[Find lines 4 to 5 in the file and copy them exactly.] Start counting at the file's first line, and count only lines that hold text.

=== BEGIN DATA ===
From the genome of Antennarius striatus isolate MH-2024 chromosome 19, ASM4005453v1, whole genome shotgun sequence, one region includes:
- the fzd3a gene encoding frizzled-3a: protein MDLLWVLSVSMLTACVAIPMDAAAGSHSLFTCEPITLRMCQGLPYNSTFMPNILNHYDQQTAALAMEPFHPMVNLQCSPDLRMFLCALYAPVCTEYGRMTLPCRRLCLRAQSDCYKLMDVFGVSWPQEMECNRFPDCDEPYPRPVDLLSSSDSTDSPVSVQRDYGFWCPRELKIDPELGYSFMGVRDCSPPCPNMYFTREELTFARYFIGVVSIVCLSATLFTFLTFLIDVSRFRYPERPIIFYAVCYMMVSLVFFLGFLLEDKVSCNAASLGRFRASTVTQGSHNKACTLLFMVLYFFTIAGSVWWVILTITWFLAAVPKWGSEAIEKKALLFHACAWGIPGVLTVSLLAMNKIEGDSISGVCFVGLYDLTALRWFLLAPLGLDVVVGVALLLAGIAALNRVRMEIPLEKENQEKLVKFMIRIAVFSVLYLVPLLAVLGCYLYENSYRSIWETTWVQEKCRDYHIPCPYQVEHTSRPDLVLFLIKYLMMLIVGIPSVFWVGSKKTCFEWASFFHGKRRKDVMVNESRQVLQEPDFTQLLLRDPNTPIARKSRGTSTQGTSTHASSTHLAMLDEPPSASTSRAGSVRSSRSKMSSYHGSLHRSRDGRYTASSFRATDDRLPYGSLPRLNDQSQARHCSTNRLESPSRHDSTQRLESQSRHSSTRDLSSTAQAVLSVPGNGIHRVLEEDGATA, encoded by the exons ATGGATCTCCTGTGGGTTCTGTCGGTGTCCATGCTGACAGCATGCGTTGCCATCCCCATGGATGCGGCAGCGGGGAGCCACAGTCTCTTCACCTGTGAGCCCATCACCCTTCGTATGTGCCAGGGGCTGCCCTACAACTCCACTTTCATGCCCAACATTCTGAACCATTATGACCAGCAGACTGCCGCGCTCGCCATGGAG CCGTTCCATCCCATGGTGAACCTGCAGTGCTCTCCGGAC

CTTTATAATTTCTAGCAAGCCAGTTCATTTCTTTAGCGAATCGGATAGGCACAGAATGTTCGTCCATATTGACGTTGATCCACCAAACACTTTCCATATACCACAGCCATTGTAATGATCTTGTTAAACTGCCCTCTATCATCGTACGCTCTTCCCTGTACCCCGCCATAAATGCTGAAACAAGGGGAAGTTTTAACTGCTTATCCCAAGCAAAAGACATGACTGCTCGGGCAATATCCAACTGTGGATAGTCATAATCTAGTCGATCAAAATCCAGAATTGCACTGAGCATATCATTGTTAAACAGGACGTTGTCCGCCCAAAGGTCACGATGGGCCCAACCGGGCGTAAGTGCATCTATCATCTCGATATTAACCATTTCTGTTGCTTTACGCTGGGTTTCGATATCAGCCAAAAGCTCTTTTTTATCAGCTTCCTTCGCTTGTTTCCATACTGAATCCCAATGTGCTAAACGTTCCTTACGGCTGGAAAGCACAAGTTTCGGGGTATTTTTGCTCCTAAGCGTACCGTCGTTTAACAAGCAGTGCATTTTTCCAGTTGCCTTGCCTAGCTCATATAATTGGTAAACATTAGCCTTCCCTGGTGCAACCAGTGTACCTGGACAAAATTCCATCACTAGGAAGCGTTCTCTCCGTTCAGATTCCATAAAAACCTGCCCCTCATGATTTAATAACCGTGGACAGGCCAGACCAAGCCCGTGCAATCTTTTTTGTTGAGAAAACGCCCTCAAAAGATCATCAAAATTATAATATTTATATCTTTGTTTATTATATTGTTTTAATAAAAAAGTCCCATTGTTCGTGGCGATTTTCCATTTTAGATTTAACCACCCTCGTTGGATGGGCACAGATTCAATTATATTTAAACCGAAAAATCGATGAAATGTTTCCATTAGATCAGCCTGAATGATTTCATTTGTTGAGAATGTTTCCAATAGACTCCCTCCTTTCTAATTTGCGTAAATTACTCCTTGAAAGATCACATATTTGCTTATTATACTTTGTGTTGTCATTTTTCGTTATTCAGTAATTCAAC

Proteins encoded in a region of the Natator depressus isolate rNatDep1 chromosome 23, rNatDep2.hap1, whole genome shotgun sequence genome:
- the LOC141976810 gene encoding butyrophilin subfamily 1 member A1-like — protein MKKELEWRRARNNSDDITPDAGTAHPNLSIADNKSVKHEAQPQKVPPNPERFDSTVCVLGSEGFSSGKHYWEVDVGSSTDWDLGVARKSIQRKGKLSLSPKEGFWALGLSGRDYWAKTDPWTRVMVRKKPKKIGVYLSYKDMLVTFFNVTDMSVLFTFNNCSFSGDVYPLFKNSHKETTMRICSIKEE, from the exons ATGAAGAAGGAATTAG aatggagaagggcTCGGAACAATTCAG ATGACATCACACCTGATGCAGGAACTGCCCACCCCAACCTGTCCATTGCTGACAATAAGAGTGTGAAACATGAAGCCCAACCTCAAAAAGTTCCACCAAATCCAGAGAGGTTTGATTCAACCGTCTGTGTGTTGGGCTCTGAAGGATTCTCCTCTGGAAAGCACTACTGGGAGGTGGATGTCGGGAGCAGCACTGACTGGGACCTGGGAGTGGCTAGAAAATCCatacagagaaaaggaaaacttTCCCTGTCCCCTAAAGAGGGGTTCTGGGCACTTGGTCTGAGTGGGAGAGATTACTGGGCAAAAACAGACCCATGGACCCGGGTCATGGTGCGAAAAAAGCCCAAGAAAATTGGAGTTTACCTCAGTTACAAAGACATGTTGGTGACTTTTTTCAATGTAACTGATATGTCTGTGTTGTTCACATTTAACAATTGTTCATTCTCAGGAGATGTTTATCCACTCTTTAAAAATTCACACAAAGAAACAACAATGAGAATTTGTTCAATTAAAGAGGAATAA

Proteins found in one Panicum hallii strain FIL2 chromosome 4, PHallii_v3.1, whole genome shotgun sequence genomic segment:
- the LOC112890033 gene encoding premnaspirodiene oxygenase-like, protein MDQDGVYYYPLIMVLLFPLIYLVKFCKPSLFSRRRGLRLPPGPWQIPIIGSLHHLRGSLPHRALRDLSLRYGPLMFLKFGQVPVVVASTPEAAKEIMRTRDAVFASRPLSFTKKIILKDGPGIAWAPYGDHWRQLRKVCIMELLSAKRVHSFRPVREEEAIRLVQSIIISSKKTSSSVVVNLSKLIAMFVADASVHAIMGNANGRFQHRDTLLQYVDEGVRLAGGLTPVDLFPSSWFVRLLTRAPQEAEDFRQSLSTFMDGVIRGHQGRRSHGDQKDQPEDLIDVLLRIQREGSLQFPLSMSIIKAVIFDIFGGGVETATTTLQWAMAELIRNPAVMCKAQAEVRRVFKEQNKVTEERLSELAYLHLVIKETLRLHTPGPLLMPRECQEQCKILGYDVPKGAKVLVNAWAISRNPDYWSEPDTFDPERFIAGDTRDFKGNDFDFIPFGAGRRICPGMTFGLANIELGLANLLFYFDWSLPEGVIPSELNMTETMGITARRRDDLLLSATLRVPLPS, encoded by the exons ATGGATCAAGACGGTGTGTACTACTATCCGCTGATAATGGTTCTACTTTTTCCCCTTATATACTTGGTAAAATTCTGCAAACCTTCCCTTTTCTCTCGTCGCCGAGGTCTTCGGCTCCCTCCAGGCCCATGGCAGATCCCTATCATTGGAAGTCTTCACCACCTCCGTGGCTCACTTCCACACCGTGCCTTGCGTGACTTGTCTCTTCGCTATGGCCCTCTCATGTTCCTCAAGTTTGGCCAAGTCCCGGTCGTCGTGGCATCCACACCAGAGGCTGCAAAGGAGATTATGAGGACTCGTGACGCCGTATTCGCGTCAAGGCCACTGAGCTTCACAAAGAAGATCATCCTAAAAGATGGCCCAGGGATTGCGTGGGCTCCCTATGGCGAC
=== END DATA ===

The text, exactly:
Proteins encoded in a region of the Natator depressus isolate rNatDep1 chromosome 23, rNatDep2.hap1, whole genome shotgun sequence genome:
- the LOC141976810 gene encoding butyrophilin subfamily 1 member A1-like — protein MKKELEWRRARNNSDDITPDAGTAHPNLSIADNKSVKHEAQPQKVPPNPERFDSTVCVLGSEGFSSGKHYWEVDVGSSTDWDLGVARKSIQRKGKLSLSPKEGFWALGLSGRDYWAKTDPWTRVMVRKKPKKIGVYLSYKDMLVTFFNVTDMSVLFTFNNCSFSGDVYPLFKNSHKETTMRICSIKEE, from the exons ATGAAGAAGGAATTAG aatggagaagggcTCGGAACAATTCAG ATGACATCACACCTGATGCAGGAACTGCCCACCCCAACCTGTCCATTGCTGACAATAAGAGTGTGAAACATGAAGCCCAACCTCAAAAAGTTCCACCAAATCCAGAGAGGTTTGATTCAACCGTCTGTGTGTTGGGCTCTGAAGGATTCTCCTCTGGAAAGCACTACTGGGAGGTGGATGTCGGGAGCAGCACTGACTGGGACCTGGGAGTGGCTAGAAAATCCatacagagaaaaggaaaacttTCCCTGTCCCCTAAAGAGGGGTTCTGGGCACTTGGTCTGAGTGGGAGAGATTACTGGGCAAAAACAGACCCATGGACCCGGGTCATGGTGCGAAAAAAGCCCAAGAAAATTGGAGTTTACCTCAGTTACAAAGACATGTTGGTGACTTTTTTCAATGTAACTGATATGTCTGTGTTGTTCACATTTAACAATTGTTCATTCTCAGGAGATGTTTATCCACTCTTTAAAAATTCACACAAAGAAACAACAATGAGAATTTGTTCAATTAAAGAGGAATAA